Week ahead in tech: FCC chief forces net neutrality showdown

Week ahead in tech: FCC chief forces net neutrality showdown
© Getty

Federal Communications Commission Chairman Ajit Pai is moving forward with his plan to roll back net neutrality, setting off a new fight over the controversial Obama-era rules.

Pai announced on Wednesday that the commission will take its first step at a May 18 meeting to repeal the regulations that require internet service providers to treat all traffic equally. The rules also reclassified internet service providers as common carriers, allowing the FCC to regulate them like public utilities.

The commissioners will vote at the meeting on soliciting comments from the public on whether to keep rules, the start of a long repeal process.

ADVERTISEMENT

And they may be in store for a massive response. When the FCC first debated whether to implement the rules in 2014, the agency was flooded with a record 4 million comments on the proposal.

Democrats and consumer advocates who back the rules are vowing an even bigger show of opposition.

"Democrats on the Energy and Commerce Committee are going to fight this every step of the way," Rep. Mike Doyle (D-Pa.) said during a press conference following Pai's announcement.

"And if you think 4 million comments to the FCC were a lot when we tried to implement this rule, wait until you see the comments coming into the FCC when they try to undo this rule."

But in a call with reporters on Thursday, senior FCC officials said they would not give much weight to an influx of comments in support of net neutrality, suggesting they intend to move full steam ahead.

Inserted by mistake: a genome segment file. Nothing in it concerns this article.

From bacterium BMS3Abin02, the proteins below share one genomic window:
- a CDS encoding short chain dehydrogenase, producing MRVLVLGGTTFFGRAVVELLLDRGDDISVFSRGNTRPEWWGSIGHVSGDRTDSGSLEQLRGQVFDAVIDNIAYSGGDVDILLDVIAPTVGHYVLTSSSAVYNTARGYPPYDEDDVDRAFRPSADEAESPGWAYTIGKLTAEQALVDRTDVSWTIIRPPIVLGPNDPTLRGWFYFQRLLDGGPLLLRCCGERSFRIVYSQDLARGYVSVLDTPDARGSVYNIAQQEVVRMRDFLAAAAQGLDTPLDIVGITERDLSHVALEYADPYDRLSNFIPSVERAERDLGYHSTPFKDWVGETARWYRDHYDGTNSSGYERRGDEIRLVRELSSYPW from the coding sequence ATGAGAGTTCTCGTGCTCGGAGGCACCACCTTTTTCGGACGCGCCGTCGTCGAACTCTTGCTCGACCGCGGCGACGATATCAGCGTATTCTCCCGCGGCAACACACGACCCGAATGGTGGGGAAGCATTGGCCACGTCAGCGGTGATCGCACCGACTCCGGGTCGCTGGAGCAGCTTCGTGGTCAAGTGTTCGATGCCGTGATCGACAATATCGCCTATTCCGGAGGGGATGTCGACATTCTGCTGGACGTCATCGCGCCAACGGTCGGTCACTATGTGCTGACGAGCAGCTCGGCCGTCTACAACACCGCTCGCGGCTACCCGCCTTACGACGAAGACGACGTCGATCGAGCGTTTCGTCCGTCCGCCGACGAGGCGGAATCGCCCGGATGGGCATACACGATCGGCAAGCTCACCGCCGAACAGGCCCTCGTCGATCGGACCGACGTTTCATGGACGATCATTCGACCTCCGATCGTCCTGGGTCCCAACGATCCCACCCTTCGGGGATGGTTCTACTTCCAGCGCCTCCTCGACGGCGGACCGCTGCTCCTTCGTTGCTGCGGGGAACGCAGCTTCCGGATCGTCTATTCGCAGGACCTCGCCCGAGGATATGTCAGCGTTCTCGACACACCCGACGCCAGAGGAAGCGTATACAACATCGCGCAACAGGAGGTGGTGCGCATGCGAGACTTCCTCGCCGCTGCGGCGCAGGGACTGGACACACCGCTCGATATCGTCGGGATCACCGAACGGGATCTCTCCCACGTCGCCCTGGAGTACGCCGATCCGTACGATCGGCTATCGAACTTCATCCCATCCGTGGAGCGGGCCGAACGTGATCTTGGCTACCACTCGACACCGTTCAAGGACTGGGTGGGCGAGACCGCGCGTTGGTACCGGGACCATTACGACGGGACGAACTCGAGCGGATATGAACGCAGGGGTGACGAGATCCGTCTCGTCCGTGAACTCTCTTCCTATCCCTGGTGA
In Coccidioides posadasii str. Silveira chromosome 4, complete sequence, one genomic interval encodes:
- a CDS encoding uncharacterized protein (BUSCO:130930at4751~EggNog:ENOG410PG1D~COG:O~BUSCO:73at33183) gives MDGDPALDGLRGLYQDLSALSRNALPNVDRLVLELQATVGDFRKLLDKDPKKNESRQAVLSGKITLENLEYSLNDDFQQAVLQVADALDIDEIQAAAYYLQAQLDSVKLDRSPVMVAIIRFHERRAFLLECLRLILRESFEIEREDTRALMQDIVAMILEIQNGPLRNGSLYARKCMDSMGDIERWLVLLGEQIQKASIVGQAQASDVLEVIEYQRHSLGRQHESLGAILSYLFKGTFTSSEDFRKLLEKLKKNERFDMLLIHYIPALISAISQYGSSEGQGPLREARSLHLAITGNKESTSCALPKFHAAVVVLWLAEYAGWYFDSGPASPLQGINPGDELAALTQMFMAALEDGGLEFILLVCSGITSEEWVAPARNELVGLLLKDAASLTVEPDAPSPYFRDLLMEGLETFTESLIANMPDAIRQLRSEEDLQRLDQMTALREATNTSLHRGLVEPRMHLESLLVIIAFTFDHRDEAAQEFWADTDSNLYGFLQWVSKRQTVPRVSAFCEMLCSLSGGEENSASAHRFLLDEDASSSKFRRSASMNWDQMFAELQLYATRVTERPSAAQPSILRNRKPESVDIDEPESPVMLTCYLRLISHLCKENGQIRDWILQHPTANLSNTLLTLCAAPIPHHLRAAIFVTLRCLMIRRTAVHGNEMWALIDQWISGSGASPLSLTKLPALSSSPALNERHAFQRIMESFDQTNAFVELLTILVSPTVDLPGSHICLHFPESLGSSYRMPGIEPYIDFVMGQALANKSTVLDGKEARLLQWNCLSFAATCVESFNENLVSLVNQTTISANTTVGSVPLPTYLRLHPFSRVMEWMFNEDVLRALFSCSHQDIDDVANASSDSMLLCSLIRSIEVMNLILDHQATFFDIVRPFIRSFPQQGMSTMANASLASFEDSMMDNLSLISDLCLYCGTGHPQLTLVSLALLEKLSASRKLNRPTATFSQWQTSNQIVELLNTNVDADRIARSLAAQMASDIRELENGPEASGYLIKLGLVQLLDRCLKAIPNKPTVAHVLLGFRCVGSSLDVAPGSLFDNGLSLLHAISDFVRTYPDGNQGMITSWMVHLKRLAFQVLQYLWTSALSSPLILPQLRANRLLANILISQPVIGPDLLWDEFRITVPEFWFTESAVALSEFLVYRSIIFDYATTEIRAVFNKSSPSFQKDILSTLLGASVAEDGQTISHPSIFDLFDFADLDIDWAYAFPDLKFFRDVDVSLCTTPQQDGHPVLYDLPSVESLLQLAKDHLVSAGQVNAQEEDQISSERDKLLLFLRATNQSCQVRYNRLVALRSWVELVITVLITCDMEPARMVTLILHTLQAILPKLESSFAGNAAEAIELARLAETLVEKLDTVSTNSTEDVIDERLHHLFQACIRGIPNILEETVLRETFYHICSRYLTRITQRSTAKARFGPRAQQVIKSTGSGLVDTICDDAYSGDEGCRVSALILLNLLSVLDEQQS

"The comments process does not function as the equivalent of a public opinion survey or poll, and what matters is the quality of the argumentation presented, the facts that are entered into the record, the legal arguments that are placed into the record," an official said.

Pai has been making the rounds to lay out his case to conservative media outlets since making his announcement.

In the coming week, he'll continue his swing by heading to the Heritage Foundation on Monday and the American Enterprise Institute on Friday, to rally conservative opponents of the rules.

The chairman also has congressional Republicans at his side. Speaker Paul Ryan (R-Wis.) and a slew of GOP chairmen praised him after he unveiled his plans to undo the rules. But Democrats are vowing to fight back and rebuffing GOP calls to come to the table and work on a legislative fix on net neutrality.

Both sides agree undoing the rules will mean big changes for businesses and consumers, and both sides are digging in for the fight.

Net neutrality won't be the only issue on the docket as lawmakers race once again to meet a spending deadline and prevent a government shutdown after buying more time with a stopgap bill Friday.

In Congress on Wednesday, the Senate Commerce Committee will hold a hearing on broadband infrastructure, examining how to more efficiently deploy broadband capabilities to rural areas.

The following day, the Senate Appropriations' subpanel on Veterans Affairs will hold a hearing to discuss "focusing on leveraging technology to increase access, improve health outcomes, and lower costs," at the Department of Veterans Affairs.

On the House side, the House Committee on Oversight and Government Reform on Wednesday will hold a hearing to review the data breach on a financial aid tool that affected up to 100,000 taxpayers.

The next day, the Committee on Science, Space, and Technology will hold a hearing on "Improving the Small Business Innovation Research and Small Business Technology Transfer Programs."